Called the "Support Federal Immigration Law Act," the proposal was submitted to state authorities in September by Michael Erickson, a Tea Party activist in in the Bay Area city of Belmont and former chair of the Sonoma County Republican Party.

Erickson said  that he's tried to draft his proposal -- which also makes it a state crime to hire illegal immigrants -- to avoid constitutional pitfalls. The Arizona law now faces challenges that it is unconstitutional and an overreaching of state law into federal responsibility for immigration enforcement.
Initiative supporters must gather at least 433,971 signatures of registered voters by April 21, 2011, to qualify for an election. Erickson said he'd aim to put the measure before voters during the 2012 election cycle.
The effort will rely largely on volunteers from California's Tea Party network, Erickson said.
The California proposal would make it a state crime for undocumented persons to seek work while hiding their immigration status, and a state crime for employers to "intentionally or negligently" hire an illegal immigrant.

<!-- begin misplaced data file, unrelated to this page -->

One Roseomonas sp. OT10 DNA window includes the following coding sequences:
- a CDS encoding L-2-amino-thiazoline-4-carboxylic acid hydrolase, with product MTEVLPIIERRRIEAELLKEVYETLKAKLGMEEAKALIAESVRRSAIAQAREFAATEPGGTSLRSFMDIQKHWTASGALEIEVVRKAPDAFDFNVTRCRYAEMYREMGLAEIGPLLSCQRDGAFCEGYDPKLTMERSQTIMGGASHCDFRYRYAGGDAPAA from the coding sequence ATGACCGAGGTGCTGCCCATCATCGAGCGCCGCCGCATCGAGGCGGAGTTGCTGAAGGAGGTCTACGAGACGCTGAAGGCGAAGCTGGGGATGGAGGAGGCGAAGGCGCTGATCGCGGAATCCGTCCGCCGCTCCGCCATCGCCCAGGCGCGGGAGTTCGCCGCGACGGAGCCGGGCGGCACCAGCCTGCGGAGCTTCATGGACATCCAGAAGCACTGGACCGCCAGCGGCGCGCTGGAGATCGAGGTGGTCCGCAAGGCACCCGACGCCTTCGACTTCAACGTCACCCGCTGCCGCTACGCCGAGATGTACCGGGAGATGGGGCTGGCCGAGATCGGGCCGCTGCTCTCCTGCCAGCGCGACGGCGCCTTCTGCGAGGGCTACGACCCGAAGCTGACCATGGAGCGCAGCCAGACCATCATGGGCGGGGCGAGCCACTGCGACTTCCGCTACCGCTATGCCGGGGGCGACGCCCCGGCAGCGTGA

I understand the  people so full of fear that they support such measures. The purpose of the effort is to generate fear and bigotry. Remember, California was once part of Mexico. It was taken by force. In the 1850's newly arrived Irish and German immigrants drove Mexican and Chinese miners from the mines with the foreign miners tax. Then the Anglos came and took the land. Anti immigrant campaigns have a long history in the California; 1878 Constitution was anti Chinese, 1911 Anti Japanese, 1930's-1950's, Anti Mexican. 1940's anti Japanese. 1994, Prop.187. It will take hard work, but reasonable people will be able to defeat these fear filled campaigns. Immigrants are not the cause of the economic crisis- it was Wall Street. But, Tea Party folks want to protect Wall Street by focusing fear on immigrants.